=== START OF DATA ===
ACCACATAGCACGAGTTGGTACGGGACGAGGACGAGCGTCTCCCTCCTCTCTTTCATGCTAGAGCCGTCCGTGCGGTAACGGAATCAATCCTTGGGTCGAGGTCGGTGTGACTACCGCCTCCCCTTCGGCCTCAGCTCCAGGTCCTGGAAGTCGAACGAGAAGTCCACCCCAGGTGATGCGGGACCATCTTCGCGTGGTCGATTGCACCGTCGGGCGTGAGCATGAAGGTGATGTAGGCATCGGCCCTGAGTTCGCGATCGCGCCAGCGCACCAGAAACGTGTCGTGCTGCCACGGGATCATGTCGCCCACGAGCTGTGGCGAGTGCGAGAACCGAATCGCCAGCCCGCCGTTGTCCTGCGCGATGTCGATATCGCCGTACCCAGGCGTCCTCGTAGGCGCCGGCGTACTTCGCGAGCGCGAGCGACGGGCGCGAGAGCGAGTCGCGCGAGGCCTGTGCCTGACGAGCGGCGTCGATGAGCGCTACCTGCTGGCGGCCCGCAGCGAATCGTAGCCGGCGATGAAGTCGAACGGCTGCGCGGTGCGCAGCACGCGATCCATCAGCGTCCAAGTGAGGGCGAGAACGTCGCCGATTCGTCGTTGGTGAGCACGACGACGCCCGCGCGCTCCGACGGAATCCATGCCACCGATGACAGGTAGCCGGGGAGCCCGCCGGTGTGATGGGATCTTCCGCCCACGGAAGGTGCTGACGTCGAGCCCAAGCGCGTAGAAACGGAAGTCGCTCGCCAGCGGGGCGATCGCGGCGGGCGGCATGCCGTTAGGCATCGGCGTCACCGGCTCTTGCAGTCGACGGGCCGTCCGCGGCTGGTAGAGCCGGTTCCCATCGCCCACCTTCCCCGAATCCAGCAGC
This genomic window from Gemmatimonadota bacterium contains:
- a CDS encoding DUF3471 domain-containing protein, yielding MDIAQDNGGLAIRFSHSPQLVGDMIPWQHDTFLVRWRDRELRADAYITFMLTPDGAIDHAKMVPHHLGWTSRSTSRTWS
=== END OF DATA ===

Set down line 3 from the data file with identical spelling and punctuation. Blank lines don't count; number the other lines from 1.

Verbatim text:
- a CDS encoding DUF3471 domain-containing protein, yielding MDIAQDNGGLAIRFSHSPQLVGDMIPWQHDTFLVRWRDRELRADAYITFMLTPDGAIDHAKMVPHHLGWTSRSTSRTWS